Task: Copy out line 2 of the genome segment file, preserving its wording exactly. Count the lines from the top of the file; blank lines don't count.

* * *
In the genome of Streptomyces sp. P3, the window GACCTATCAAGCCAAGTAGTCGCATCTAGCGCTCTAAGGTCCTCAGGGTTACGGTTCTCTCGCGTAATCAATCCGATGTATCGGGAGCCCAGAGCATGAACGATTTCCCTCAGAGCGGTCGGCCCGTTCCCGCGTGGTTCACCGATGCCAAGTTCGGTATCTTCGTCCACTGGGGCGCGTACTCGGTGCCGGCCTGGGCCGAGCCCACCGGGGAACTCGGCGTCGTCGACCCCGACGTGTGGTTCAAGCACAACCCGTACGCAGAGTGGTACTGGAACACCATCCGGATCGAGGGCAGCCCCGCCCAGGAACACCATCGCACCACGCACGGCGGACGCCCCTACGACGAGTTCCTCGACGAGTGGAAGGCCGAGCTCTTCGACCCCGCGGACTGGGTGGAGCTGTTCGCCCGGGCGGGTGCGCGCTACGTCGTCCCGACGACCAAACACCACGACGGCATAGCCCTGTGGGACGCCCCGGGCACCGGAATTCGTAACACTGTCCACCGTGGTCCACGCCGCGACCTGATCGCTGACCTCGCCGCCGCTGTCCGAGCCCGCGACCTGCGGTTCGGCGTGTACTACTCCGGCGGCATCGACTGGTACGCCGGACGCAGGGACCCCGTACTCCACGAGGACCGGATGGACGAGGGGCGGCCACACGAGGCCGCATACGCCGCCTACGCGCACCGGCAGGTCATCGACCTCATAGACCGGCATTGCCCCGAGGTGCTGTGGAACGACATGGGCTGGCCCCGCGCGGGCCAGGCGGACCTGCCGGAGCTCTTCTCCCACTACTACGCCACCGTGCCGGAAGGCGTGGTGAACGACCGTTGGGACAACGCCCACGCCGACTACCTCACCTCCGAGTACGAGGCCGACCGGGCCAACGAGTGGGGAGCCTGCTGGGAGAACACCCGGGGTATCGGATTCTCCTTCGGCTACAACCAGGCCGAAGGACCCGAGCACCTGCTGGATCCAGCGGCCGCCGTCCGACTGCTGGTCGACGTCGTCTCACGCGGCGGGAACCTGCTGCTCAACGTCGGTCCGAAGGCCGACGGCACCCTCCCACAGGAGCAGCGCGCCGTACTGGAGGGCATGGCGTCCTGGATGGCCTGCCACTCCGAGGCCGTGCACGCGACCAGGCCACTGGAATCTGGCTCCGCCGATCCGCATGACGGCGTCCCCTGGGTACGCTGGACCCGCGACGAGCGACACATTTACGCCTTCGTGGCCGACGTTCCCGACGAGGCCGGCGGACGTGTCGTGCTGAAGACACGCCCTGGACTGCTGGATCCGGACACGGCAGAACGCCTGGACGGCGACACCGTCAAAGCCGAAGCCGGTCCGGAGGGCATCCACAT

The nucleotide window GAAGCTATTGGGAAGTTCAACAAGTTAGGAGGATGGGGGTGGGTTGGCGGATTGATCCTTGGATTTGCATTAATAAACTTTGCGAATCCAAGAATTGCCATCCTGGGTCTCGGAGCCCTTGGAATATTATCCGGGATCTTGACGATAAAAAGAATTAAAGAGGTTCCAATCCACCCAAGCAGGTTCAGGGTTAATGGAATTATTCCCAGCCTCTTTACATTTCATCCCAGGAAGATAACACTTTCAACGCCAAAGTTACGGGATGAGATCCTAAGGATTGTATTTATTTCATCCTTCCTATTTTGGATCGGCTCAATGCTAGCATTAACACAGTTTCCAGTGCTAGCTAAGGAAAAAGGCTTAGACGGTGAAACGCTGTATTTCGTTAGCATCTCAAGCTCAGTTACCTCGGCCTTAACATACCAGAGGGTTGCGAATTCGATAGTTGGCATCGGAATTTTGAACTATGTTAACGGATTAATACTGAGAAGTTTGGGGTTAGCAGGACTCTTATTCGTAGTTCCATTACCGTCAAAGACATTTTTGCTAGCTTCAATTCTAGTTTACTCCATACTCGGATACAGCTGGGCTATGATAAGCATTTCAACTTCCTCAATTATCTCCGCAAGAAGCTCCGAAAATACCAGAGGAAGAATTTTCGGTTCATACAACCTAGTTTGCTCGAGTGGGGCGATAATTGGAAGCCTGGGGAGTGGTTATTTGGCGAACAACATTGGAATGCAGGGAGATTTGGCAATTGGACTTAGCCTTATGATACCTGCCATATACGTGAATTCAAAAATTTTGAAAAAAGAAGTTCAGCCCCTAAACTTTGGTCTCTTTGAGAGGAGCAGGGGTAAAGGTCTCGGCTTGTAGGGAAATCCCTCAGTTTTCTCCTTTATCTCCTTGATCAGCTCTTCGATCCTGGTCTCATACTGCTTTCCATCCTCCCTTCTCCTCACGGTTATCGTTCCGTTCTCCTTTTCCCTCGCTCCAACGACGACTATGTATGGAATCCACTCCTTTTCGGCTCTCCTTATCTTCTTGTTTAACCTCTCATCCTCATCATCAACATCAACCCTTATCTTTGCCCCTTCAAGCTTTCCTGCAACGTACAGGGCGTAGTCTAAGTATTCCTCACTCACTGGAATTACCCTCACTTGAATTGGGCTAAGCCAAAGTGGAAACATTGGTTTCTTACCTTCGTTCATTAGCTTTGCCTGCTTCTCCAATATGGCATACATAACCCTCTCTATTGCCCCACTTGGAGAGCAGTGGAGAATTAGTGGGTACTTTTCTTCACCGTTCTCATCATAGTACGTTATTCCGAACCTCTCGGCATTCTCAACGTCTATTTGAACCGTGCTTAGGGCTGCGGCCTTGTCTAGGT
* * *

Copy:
The nucleotide window GAAGCTATTGGGAAGTTCAACAAGTTAGGAGGATGGGGGTGGGTTGGCGGATTGATCCTTGGATTTGCATTAATAAACTTTGCGAATCCAAGAATTGCCATCCTGGGTCTCGGAGCCCTTGGAATATTATCCGGGATCTTGACGATAAAAAGAATTAAAGAGGTTCCAATCCACCCAAGCAGGTTCAGGGTTAATGGAATTATTCCCAGCCTCTTTACATTTCATCCCAGGAAGATAACACTTTCAACGCCAAAGTTACGGGATGAGATCCTAAGGATTGTATTTATTTCATCCTTCCTATTTTGGATCGGCTCAATGCTAGCATTAACACAGTTTCCAGTGCTAGCTAAGGAAAAAGGCTTAGACGGTGAAACGCTGTATTTCGTTAGCATCTCAAGCTCAGTTACCTCGGCCTTAACATACCAGAGGGTTGCGAATTCGATAGTTGGCATCGGAATTTTGAACTATGTTAACGGATTAATACTGAGAAGTTTGGGGTTAGCAGGACTCTTATTCGTAGTTCCATTACCGTCAAAGACATTTTTGCTAGCTTCAATTCTAGTTTACTCCATACTCGGATACAGCTGGGCTATGATAAGCATTTCAACTTCCTCAATTATCTCCGCAAGAAGCTCCGAAAATACCAGAGGAAGAATTTTCGGTTCATACAACCTAGTTTGCTCGAGTGGGGCGATAATTGGAAGCCTGGGGAGTGGTTATTTGGCGAACAACATTGGAATGCAGGGAGATTTGGCAATTGGACTTAGCCTTATGATACCTGCCATATACGTGAATTCAAAAATTTTGAAAAAAGAAGTTCAGCCCCTAAACTTTGGTCTCTTTGAGAGGAGCAGGGGTAAAGGTCTCGGCTTGTAGGGAAATCCCTCAGTTTTCTCCTTTATCTCCTTGATCAGCTCTTCGATCCTGGTCTCATACTGCTTTCCATCCTCCCTTCTCCTCACGGTTATCGTTCCGTTCTCCTTTTCCCTCGCTCCAACGACGACTATGTATGGAATCCACTCCTTTTCGGCTCTCCTTATCTTCTTGTTTAACCTCTCATCCTCATCATCAACATCAACCCTTATCTTTGCCCCTTCAAGCTTTCCTGCAACGTACAGGGCGTAGTCTAAGTATTCCTCACTCACTGGAATTACCCTCACTTGAATTGGGCTAAGCCAAAGTGGAAACATTGGTTTCTTACCTTCGTTCATTAGCTTTGCCTGCTTCTCCAATATGGCATACATAACCCTCTCTATTGCCCCACTTGGAGAGCAGTGGAGAATTAGTGGGTACTTTTCTTCACCGTTCTCATCATAGTACGTTATTCCGAACCTCTCGGCATTCTCAACGTCTATTTGAACCGTGCTTAGGGCTGCGGCCTTGTCTAGGT